Last week, I wasn’t feeling so well, so I pulled up Netflix and decided to try “Cloudy With a Chance of Meatballs 2.” I’m not always a fan of sequels, and I went in not expecting it to be as great as the first one.
I thought it was actually pretty creative, though there was one thing that really bothered me. The villain came in the first few minutes of the movie and announced to the audience that he was indeed the villain. Then he went on to become the main character’s mentor, though everything he did was clouded by the fact that I already knew that he was up to no good.
As I was watching, I started wondering why it was so important for the audience to know that he was evil to begin with. Would the story have been different? Probably not. The young, enthusiastic inventor would have still learned from the older, wiser inventor. He would have been sent out to save the island and ultimately saved the ‘animals’ living there.
The difference would have been that I wouldn’t be waiting for the other shoe to drop. And I kept wondering how the main character couldn’t see it. I mean, after all, he’s been so obvious in his evil intent that I told the audience within a few minutes. How couldn’t he see it too? I think I would have enjoyed the movie more if I had been with the main character, wondering if he was doing the right thing, instead of knowing he was making a mistake.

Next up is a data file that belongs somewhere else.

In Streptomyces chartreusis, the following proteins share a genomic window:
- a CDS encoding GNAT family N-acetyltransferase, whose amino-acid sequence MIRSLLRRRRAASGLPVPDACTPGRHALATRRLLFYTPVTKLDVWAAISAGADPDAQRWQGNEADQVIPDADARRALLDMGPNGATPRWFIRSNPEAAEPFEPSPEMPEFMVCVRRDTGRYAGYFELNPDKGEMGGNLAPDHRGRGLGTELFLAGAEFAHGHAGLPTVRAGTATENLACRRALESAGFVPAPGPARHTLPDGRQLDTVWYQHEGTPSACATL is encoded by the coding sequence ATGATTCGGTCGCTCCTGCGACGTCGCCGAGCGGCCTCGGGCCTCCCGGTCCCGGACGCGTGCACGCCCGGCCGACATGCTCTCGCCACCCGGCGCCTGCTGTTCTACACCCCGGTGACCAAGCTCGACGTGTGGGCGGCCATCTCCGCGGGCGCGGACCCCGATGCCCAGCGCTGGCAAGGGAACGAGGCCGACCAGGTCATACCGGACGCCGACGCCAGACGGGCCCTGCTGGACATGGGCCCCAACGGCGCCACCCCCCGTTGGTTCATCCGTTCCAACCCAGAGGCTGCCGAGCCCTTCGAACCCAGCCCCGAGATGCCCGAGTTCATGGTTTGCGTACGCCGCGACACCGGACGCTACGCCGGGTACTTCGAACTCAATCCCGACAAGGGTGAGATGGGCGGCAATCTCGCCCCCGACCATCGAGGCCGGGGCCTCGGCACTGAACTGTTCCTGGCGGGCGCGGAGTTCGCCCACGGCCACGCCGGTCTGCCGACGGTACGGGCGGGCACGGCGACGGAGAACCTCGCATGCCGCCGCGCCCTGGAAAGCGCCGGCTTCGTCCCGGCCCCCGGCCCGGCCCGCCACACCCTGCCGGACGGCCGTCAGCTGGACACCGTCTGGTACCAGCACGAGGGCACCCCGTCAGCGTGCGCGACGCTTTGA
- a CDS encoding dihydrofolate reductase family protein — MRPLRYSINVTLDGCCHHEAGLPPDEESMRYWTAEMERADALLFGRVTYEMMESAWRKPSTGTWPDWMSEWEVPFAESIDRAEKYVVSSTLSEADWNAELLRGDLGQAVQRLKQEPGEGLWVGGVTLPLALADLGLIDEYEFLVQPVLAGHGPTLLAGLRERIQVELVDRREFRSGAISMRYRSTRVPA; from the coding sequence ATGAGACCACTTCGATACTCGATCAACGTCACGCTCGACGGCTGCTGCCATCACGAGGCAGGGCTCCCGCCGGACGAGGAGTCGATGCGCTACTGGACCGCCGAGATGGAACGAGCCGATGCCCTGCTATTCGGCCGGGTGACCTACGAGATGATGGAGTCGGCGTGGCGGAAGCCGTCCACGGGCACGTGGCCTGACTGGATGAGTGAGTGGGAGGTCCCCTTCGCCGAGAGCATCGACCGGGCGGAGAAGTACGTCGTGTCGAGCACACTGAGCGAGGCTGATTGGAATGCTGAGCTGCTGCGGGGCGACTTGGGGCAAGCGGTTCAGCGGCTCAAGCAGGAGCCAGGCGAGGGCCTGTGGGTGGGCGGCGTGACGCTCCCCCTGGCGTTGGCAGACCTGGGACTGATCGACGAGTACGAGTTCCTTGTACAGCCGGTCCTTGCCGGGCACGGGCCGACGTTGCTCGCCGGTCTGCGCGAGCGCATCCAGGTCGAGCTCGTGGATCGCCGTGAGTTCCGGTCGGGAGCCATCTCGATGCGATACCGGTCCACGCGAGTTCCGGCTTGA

Which, in turn, made me wonder what kind of villains I’m creating. Are they all so evil that there’s no chance of redemption? Does the main character know who they really are or do they have an angel face hiding what they’re really up to?
Personally, I’m starting to really enjoy creating angel faces.
How about you? What kind of villains do you like to read?